HEADLINES Published March23, 2015 By Bernadette Strong

Doctors Not Using Best Antibiotic for Tick Illness in Kids, Says CDC

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Doctors may avoid using doxycycline in children even though it is best treatment for a tick-borne illness.
(Photo : Getty Images)

A child has five times the risk of dying from the tick-borne disease Rocky Mountain spotted fever, but doctors may not be using the best antibiotic against it when they treat children, according to the Centers for Disease Control and Prevention. Doxycycline can cause adult teeth to become permanently stained and weakened when it is used in children under age 8. This may be keeping doctors from using it even though it is the most effective drug.

 However, a new study has found that short courses of doxycycline can be used in young children without risking staining or weakened tooth enamel. Researchers at the CDC and the Indian Health Service looked at medical records for more than 250 children who lived on an American Indian reservation where spotted fever was common. Dentists examined the teeth of both children who had been given doxycycline and those who hadn't to look for tooth staining and weak enamel. They found no difference in terms of staining, enamel formation, or tooth color.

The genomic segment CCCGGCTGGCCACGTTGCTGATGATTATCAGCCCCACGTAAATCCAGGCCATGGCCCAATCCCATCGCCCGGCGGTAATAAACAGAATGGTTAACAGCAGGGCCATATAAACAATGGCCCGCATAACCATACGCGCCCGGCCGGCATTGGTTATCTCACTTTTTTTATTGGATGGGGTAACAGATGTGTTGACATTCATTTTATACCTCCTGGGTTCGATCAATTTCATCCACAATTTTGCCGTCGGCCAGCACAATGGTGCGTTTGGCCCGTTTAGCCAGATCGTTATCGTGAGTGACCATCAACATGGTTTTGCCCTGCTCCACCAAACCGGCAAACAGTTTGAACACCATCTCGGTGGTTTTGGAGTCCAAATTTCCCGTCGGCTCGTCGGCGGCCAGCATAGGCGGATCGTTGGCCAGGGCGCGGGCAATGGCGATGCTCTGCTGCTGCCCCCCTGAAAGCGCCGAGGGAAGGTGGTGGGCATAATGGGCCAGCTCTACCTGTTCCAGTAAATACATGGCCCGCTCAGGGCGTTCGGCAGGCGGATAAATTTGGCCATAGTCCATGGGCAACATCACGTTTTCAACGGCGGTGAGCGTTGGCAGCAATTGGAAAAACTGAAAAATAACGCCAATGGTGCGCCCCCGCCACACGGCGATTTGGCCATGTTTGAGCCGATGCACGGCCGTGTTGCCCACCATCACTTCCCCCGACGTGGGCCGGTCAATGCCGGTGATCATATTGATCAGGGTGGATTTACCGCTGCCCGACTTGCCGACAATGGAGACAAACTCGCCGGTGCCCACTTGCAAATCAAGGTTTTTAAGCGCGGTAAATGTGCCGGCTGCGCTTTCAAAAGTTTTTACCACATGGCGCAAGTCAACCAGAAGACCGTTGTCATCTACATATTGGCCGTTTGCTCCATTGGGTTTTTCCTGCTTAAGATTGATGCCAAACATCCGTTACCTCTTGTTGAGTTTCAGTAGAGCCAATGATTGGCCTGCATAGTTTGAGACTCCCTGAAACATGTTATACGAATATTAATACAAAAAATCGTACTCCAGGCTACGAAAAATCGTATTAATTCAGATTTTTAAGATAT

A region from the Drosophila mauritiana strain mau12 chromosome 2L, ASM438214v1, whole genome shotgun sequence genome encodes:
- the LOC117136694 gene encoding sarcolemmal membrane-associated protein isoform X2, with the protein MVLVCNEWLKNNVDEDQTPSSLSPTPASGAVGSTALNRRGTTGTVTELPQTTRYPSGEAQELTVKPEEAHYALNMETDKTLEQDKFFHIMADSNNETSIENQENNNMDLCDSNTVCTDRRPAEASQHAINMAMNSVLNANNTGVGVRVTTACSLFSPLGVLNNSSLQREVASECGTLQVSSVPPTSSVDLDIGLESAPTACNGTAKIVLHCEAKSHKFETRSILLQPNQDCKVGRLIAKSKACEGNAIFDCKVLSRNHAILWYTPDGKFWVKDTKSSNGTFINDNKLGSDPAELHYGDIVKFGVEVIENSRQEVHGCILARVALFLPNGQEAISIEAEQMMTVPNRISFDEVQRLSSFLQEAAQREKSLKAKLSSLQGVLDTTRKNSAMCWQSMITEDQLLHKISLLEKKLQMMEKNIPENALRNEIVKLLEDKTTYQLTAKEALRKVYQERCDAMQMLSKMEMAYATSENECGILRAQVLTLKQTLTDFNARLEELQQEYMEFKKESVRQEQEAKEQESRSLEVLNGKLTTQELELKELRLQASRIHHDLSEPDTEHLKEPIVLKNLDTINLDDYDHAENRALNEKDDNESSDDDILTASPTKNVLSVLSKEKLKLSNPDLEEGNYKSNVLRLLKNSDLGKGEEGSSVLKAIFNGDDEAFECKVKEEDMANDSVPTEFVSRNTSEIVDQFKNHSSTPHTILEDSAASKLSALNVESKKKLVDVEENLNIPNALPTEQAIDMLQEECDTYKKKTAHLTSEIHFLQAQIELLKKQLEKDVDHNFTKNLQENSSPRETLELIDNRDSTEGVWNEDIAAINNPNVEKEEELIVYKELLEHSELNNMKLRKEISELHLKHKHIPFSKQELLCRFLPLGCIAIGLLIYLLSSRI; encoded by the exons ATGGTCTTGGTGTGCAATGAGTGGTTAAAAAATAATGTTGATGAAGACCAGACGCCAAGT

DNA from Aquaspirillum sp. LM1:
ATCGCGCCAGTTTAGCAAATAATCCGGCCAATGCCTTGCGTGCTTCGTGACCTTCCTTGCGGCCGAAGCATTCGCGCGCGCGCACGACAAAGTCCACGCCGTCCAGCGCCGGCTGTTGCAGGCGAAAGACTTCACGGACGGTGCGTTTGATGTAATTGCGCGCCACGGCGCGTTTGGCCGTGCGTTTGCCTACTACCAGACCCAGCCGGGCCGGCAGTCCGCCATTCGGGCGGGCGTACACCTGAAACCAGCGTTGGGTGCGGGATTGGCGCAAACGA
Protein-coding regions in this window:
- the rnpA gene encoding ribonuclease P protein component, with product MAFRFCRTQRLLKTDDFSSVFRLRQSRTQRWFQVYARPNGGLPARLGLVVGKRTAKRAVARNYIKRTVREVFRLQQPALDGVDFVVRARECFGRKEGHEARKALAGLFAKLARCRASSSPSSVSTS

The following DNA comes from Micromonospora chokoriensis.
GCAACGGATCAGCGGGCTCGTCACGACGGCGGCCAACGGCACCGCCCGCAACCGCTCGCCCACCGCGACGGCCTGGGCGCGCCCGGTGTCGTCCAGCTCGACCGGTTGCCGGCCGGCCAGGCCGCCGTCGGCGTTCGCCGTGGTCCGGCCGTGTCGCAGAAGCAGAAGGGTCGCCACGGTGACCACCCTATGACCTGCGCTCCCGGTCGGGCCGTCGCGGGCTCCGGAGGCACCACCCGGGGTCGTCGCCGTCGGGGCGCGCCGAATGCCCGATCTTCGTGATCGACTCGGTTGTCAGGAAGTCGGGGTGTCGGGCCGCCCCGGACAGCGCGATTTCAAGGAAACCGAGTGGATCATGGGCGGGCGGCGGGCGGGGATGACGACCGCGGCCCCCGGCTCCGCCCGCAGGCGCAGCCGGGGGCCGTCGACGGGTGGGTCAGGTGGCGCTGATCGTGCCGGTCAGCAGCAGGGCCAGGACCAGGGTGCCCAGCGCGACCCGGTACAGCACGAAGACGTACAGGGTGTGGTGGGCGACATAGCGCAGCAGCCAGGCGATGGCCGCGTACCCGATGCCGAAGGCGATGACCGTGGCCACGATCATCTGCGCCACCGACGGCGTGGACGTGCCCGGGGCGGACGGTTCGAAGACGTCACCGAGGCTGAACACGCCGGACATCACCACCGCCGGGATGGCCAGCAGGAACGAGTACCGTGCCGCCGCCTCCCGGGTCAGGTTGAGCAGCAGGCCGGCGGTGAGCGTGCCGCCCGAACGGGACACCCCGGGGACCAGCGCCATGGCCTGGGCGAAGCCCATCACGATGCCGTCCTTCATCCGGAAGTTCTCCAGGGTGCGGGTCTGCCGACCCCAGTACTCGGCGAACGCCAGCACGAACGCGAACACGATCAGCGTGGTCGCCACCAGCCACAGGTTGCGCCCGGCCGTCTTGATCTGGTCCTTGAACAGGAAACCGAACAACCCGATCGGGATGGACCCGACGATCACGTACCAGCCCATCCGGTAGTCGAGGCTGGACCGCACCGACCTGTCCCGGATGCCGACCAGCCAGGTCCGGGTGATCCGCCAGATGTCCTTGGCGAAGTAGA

Doxycyline is one of the tetracycline class of antibiotics. This class of drugs was once widely used in children until it was learned that they could cause staining and weakened tooth enamel in permanent teeth. Since 1970, all tetracycline class antibiotics have carried a warning advising against their use in children who are still forming their permanent teeth.

Doctors often must start to treat a suspected case of Rocky Mountain spotted fever before the diagnosis is confirmed. They will usually treat suspected cases in adults with doxycycline, but avoid using it in children because of the warning on tooth staining. CDC recommends starting doxycycline treatment for children and adults as soon as a doctor suspects RMSF or similar tick-borne infections. Delaying treatment after the start of the infection increases the patient's risk of hospitalization and death.

The study was published in The Journal of Pediatrics and can be read at http://www.jpeds.com/article/S0022-3476(15)00135-3/fulltext.

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